Mrs Browne advised the Public 9th August 1842 that having disposed of her interest in the Bear Hotel, she thanked all for their support and advised that Mr. Puncher, from Norwich, had undertaken the conduct of the Establishment.
On the same date Mr. Robert Puncher acquainted his Friends and Public that he had taken possession of the long-established and comfortable family hotel and solicited those favours so liberally enjoyed by his predecessor, Mrs Browne.

On 17th August 1842, Robert Puncher announced that a very complete Bowling Green would shortly be attached to the Establishment.
~

In January 1845, £9 16s was stolen from the Coach-office attached to the Bear Hotel, and such were the circumstances that an employee was suspected.
On the night of Thursday 13th March 1845, Mr. Punchard left £6 (in sovereigns) in the till. It was missing the following morning with no evidence of forced entry into the building. On the Saturday evening, threepence was missed from the till and servant Elizabeth Waters was suspected. Questioned about the crimes she admitted taking the threepence (in halfpennies) but denied any knowledge of the previous robberies. She was remanded for a week, in order that evidence could be gathered.

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A capital Bowling Green, in excellent condition, contiguous to the Hotel, was promoted 28th June 1845 by Robert Punchard.

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Original house was demolished in 1849 to allow building of the new Haven Bridge and the widening of the river. House relocated from what became the South West corner of the bridge to the opposite side of the road, 8 Bridge Road.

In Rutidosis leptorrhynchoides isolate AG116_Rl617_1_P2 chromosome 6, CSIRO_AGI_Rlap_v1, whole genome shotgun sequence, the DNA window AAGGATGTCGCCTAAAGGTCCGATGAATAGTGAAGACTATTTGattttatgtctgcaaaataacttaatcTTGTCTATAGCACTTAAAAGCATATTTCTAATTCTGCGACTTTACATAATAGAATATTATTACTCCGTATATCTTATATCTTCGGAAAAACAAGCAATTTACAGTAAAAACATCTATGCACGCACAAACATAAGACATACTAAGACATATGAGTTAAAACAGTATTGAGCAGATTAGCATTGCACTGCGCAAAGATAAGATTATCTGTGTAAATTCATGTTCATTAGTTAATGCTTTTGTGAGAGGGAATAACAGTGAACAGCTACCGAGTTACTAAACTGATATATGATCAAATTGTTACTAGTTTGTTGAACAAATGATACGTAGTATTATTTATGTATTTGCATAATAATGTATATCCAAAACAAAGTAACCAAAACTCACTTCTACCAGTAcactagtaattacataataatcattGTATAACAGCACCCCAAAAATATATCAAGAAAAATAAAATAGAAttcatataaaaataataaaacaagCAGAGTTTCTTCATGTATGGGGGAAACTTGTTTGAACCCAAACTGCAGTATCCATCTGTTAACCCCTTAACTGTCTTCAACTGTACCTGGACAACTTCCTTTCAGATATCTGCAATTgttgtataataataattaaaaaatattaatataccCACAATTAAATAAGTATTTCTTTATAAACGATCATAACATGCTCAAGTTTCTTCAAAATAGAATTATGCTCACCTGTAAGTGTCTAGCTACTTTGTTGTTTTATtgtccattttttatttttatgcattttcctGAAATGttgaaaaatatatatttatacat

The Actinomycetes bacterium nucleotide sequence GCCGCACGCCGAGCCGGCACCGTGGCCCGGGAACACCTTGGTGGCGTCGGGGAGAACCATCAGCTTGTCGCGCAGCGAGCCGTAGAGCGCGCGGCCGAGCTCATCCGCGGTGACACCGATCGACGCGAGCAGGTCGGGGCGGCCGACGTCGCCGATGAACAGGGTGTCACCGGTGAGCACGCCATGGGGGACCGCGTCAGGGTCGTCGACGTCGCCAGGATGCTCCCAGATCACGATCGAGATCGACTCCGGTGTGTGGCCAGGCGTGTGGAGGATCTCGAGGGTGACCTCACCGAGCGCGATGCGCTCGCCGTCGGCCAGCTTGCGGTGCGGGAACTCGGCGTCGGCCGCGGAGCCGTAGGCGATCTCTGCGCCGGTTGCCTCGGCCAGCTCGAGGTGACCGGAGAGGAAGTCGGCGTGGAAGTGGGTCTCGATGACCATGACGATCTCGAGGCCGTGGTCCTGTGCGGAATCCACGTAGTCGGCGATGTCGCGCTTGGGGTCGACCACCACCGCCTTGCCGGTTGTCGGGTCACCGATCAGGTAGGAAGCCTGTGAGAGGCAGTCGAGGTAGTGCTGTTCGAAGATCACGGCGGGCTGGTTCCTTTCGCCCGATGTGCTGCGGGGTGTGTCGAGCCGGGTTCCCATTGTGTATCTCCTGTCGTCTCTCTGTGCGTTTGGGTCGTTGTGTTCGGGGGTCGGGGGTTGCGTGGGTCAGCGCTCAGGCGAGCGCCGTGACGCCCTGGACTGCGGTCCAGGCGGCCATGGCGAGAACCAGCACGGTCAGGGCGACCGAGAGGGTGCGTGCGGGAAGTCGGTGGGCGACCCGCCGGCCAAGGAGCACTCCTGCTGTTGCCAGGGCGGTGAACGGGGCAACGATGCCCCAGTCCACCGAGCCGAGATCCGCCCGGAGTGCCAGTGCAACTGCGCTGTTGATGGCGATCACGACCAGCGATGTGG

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Mr Robert George applied for a full licence Tuesday 6th September 1859 but did not attend the magistrates hearing and so it was refused.

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Licensee Robert George and miller Mr. Press, both of Southtown served notice to the Board Of Health in October 1859 seeking abatement of the nuisance arising from the manure works near Cobholm Island.
Osler's manure factory was said to be a `horrible nuisance' and on Monday 11th October 1859 the smell was described as most offensive and injurious. The following day the Town-clerk, accompanied by Mr. Tewsley, Superintendant, and Mr. Morant, Town Surveyor had inspected the works and agreed that action was to be taken to stop the disgusting nuisance.

Before the magistrates Thursday 20th October 1859 it was heard that Mr. Osler intended to break up his establishment and move it to Burgh.
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Address as Bridge Foot 1822, 1836 & 1839.

Southtown 1830 & 1846.

8 Bridge Road, Gorleston in 1861

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Wine licence granted to Mr. Cox Thursday 21st August 1890.

As the ONE BEAR 1891.


Chief Constable B. W. Smith objected to licence renewal at the Annual Licensing Sessions Friday 12th February 1932.
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Referred to Compensation 10.03.1939.

House closed 10.03.1940.

The private residence of Mrs. A. Bailey in 1959.
Became two shops by 21st C.